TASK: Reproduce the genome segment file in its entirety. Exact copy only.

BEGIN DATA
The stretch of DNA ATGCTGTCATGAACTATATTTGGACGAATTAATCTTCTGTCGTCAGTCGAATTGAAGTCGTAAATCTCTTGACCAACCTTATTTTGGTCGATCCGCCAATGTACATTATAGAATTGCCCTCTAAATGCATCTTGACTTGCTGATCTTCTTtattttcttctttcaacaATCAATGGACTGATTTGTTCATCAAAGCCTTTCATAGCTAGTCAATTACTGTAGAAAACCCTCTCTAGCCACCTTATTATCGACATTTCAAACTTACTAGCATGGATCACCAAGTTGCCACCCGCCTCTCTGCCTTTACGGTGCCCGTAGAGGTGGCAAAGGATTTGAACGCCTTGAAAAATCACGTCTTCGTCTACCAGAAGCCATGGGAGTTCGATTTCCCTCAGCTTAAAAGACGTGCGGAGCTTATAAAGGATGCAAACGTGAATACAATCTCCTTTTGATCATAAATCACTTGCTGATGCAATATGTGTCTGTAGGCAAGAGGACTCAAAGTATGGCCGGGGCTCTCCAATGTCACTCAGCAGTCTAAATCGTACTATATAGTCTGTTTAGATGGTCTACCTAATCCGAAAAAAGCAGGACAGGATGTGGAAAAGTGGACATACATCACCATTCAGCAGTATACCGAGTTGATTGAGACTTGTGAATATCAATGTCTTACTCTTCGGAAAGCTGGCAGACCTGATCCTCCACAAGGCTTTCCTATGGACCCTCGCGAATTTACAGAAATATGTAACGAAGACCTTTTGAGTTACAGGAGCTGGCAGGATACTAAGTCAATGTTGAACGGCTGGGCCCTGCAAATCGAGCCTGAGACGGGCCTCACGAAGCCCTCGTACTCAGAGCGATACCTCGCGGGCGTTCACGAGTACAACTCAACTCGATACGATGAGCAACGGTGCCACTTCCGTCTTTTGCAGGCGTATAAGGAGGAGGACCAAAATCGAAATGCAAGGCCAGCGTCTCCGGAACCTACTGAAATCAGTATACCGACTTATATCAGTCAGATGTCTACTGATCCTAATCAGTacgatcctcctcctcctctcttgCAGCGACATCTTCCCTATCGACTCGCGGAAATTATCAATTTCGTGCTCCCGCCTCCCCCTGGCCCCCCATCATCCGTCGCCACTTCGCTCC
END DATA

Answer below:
The stretch of DNA ATGCTGTCATGAACTATATTTGGACGAATTAATCTTCTGTCGTCAGTCGAATTGAAGTCGTAAATCTCTTGACCAACCTTATTTTGGTCGATCCGCCAATGTACATTATAGAATTGCCCTCTAAATGCATCTTGACTTGCTGATCTTCTTtattttcttctttcaacaATCAATGGACTGATTTGTTCATCAAAGCCTTTCATAGCTAGTCAATTACTGTAGAAAACCCTCTCTAGCCACCTTATTATCGACATTTCAAACTTACTAGCATGGATCACCAAGTTGCCACCCGCCTCTCTGCCTTTACGGTGCCCGTAGAGGTGGCAAAGGATTTGAACGCCTTGAAAAATCACGTCTTCGTCTACCAGAAGCCATGGGAGTTCGATTTCCCTCAGCTTAAAAGACGTGCGGAGCTTATAAAGGATGCAAACGTGAATACAATCTCCTTTTGATCATAAATCACTTGCTGATGCAATATGTGTCTGTAGGCAAGAGGACTCAAAGTATGGCCGGGGCTCTCCAATGTCACTCAGCAGTCTAAATCGTACTATATAGTCTGTTTAGATGGTCTACCTAATCCGAAAAAAGCAGGACAGGATGTGGAAAAGTGGACATACATCACCATTCAGCAGTATACCGAGTTGATTGAGACTTGTGAATATCAATGTCTTACTCTTCGGAAAGCTGGCAGACCTGATCCTCCACAAGGCTTTCCTATGGACCCTCGCGAATTTACAGAAATATGTAACGAAGACCTTTTGAGTTACAGGAGCTGGCAGGATACTAAGTCAATGTTGAACGGCTGGGCCCTGCAAATCGAGCCTGAGACGGGCCTCACGAAGCCCTCGTACTCAGAGCGATACCTCGCGGGCGTTCACGAGTACAACTCAACTCGATACGATGAGCAACGGTGCCACTTCCGTCTTTTGCAGGCGTATAAGGAGGAGGACCAAAATCGAAATGCAAGGCCAGCGTCTCCGGAACCTACTGAAATCAGTATACCGACTTATATCAGTCAGATGTCTACTGATCCTAATCAGTacgatcctcctcctcctctcttgCAGCGACATCTTCCCTATCGACTCGCGGAAATTATCAATTTCGTGCTCCCGCCTCCCCCTGGCCCCCCATCATCCGTCGCCACTTCGCTCC